The Department of Biomedical Engineering is internationally recognized for the strength of its research in ultrasound imaging. With the addition of Assistant Professor Song Hu two years ago, the department is extending its leadership to include photoacoustic microscopy (PAM). By making structural, functional, molecular and metabolic information available for ultrasound detection, this ingenious hybrid technology has the potential to become an essential tool for such tasks as cancer detection, stroke assessment and other diagnoses.
Ultrasound machines generate sound pulses, which are reflected depending on the characteristics of the tissue they encounter. This system is particularly useful for delineating boundaries between tissues.
PAM uses a short-pulsed or intensity-modulated laser pulse to cause the target tissue to emit its own ultrasound wave. The energy-absorbing substance converts some of the light energy to heat, producing a thermoelastic expansion and subsequent contraction that in turn generates an ultrasound wave. In effect, PAM combines the superior resolution and rich contrast of optical microscopy with the depth penetration of ultrasound. Call it medical imaging 2.0.
Because different wavelengths excite different absorbers, Hu can tune his lasers to highlight the presence of specific cells and molecules. This means that PAM can provide information about how well the body is functioning.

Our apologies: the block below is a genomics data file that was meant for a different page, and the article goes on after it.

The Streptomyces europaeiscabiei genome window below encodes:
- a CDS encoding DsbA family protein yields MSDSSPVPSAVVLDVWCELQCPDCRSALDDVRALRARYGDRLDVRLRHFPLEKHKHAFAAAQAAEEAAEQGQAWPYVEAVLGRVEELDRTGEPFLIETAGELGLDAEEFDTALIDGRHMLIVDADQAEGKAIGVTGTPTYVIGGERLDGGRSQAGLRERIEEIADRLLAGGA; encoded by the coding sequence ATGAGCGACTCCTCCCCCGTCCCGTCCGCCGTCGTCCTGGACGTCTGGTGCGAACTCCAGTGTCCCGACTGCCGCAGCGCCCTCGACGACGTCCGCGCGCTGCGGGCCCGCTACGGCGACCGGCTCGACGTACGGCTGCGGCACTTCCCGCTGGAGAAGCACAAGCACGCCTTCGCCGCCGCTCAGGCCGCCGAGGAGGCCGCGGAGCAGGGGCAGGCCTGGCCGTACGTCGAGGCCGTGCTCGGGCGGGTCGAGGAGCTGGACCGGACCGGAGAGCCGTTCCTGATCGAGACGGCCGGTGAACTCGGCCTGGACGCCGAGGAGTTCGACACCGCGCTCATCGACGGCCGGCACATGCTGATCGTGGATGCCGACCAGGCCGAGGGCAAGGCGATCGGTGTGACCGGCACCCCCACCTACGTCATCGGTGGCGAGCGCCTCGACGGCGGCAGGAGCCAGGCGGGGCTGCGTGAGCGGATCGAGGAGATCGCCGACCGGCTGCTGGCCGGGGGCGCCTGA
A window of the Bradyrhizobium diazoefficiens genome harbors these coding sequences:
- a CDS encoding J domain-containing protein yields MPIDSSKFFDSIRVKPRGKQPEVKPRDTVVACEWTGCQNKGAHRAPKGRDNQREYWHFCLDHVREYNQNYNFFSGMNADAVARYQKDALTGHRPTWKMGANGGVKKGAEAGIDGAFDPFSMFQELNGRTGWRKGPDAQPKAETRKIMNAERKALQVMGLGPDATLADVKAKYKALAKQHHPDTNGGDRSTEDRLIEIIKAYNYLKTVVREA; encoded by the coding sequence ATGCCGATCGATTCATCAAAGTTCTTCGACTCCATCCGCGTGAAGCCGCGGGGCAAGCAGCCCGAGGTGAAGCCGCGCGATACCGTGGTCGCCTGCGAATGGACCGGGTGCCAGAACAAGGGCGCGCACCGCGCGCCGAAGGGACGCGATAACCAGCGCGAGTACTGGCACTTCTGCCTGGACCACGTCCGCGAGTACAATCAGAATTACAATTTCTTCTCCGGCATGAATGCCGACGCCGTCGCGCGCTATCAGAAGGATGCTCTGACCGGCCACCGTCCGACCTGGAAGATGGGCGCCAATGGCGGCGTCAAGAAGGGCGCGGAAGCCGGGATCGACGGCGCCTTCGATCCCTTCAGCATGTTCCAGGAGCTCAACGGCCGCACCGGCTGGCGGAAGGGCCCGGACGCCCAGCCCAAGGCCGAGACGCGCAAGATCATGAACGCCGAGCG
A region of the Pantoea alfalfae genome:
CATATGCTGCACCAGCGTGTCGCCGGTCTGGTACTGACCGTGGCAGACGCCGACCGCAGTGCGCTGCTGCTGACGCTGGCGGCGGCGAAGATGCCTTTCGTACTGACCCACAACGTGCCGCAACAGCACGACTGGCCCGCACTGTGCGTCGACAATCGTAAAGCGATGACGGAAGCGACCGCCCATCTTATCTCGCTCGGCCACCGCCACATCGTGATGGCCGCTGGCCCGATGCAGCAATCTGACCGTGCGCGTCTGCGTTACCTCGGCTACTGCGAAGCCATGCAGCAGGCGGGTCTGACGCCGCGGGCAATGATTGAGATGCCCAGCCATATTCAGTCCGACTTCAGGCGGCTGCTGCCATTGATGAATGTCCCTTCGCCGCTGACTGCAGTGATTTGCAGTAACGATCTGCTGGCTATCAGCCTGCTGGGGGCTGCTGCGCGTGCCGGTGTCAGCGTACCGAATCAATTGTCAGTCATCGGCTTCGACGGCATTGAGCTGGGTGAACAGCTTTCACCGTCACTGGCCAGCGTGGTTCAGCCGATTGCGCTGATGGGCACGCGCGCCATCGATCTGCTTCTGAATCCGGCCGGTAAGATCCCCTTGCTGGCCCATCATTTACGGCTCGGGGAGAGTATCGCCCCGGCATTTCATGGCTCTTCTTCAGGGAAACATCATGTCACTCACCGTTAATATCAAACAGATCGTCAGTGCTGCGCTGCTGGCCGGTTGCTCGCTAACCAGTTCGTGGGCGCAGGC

For instance, Hu is using a dual-wavelength PAM system to assess oxygen metabolism. He has tuned the PAM system for blood hemoglobin, the primary oxygen carrier in the circulation system. The resulting images reveal microvascular diameter, the hemoglobin’s oxygen saturation and blood’s flow speed. “Taking this dynamically recorded information together, you will have a set of time-lapse snapshots of the local metabolic rate, which often is an indicator of disease,” Hu says. “Tumor tissues have a high metabolic rate, while brain tissue affected by ischemic stroke has a low rate.”
Hu has received an American Heart Association Scientist Development Grant to apply this technique to test the effectiveness of a new stroke therapy on brain oxygen metabolism.
Hu is also pushing the field forward in other ways. He is experimenting with using multispectral PAM to image a number of different absorbers simultaneously. Some of his students have imaged DNA/RNA, lipids and hemoglobin at the same time. Irregular cell nuclei, aberrant lipid and oxygen metabolism and extensive blood vessel growth are all hallmarks of cancer. Other students are focusing on the hardware side of PAM, working on ways to miniaturize the PAM instrument with optical detection of ultrasound. “If we can do everything optically, we can scale down our system so that it can be transported through the human body using a catheter,” Hu says.
In a recent Science review article, Hu pointed out PAM’s translational potential, noting that upscaling photoacoustic imaging “from small animals to humans is expected to revolutionize the screening, diagnosis and treatment of metabolic diseases, particularly cancers and cerebral disorders.”
Others agree. Of all the papers to appear in the Journal of Biomedical Optics since 2009, his were the fourth and sixth most cited. He also wrote the fifth most-cited article in Optics Letters since 2007.